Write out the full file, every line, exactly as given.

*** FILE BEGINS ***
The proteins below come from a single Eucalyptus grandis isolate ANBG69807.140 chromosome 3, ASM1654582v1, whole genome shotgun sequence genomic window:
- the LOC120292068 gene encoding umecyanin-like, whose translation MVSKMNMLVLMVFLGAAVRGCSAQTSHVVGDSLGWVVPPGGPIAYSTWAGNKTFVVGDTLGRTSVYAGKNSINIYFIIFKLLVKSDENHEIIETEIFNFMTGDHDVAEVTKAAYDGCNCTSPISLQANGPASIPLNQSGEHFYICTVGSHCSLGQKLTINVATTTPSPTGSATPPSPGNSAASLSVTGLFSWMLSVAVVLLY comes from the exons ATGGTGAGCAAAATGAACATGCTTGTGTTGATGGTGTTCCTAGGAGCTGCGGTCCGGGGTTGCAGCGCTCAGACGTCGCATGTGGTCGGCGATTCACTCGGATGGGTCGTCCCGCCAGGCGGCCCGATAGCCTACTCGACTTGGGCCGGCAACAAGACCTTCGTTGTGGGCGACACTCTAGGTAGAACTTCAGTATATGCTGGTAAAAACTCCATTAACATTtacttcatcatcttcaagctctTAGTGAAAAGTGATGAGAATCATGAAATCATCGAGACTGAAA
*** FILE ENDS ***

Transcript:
The proteins below come from a single Eucalyptus grandis isolate ANBG69807.140 chromosome 3, ASM1654582v1, whole genome shotgun sequence genomic window:
- the LOC120292068 gene encoding umecyanin-like, whose translation MVSKMNMLVLMVFLGAAVRGCSAQTSHVVGDSLGWVVPPGGPIAYSTWAGNKTFVVGDTLGRTSVYAGKNSINIYFIIFKLLVKSDENHEIIETEIFNFMTGDHDVAEVTKAAYDGCNCTSPISLQANGPASIPLNQSGEHFYICTVGSHCSLGQKLTINVATTTPSPTGSATPPSPGNSAASLSVTGLFSWMLSVAVVLLY comes from the exons ATGGTGAGCAAAATGAACATGCTTGTGTTGATGGTGTTCCTAGGAGCTGCGGTCCGGGGTTGCAGCGCTCAGACGTCGCATGTGGTCGGCGATTCACTCGGATGGGTCGTCCCGCCAGGCGGCCCGATAGCCTACTCGACTTGGGCCGGCAACAAGACCTTCGTTGTGGGCGACACTCTAGGTAGAACTTCAGTATATGCTGGTAAAAACTCCATTAACATTtacttcatcatcttcaagctctTAGTGAAAAGTGATGAGAATCATGAAATCATCGAGACTGAAA